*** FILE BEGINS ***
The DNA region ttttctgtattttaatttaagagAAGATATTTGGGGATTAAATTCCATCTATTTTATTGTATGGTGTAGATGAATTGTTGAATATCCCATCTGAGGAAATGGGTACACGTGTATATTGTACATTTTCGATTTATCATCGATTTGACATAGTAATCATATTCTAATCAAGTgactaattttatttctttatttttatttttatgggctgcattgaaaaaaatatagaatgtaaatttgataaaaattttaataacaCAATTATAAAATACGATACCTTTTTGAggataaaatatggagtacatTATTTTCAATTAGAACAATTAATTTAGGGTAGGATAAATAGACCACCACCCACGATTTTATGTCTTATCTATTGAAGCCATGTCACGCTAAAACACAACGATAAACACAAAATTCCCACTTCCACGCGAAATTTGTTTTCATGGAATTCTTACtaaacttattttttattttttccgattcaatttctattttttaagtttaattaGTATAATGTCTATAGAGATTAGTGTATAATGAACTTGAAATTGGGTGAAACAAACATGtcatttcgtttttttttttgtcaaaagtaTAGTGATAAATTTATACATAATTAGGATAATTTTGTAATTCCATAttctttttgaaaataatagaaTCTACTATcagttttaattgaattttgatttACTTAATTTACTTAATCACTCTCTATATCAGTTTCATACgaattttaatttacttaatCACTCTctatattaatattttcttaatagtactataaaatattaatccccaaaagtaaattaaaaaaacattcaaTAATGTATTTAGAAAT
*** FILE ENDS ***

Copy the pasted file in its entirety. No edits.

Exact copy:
The DNA region ttttctgtattttaatttaagagAAGATATTTGGGGATTAAATTCCATCTATTTTATTGTATGGTGTAGATGAATTGTTGAATATCCCATCTGAGGAAATGGGTACACGTGTATATTGTACATTTTCGATTTATCATCGATTTGACATAGTAATCATATTCTAATCAAGTgactaattttatttctttatttttatttttatgggctgcattgaaaaaaatatagaatgtaaatttgataaaaattttaataacaCAATTATAAAATACGATACCTTTTTGAggataaaatatggagtacatTATTTTCAATTAGAACAATTAATTTAGGGTAGGATAAATAGACCACCACCCACGATTTTATGTCTTATCTATTGAAGCCATGTCACGCTAAAACACAACGATAAACACAAAATTCCCACTTCCACGCGAAATTTGTTTTCATGGAATTCTTACtaaacttattttttattttttccgattcaatttctattttttaagtttaattaGTATAATGTCTATAGAGATTAGTGTATAATGAACTTGAAATTGGGTGAAACAAACATGtcatttcgtttttttttttgtcaaaagtaTAGTGATAAATTTATACATAATTAGGATAATTTTGTAATTCCATAttctttttgaaaataatagaaTCTACTATcagttttaattgaattttgatttACTTAATTTACTTAATCACTCTCTATATCAGTTTCATACgaattttaatttacttaatCACTCTctatattaatattttcttaatagtactataaaatattaatccccaaaagtaaattaaaaaaacattcaaTAATGTATTTAGAAAT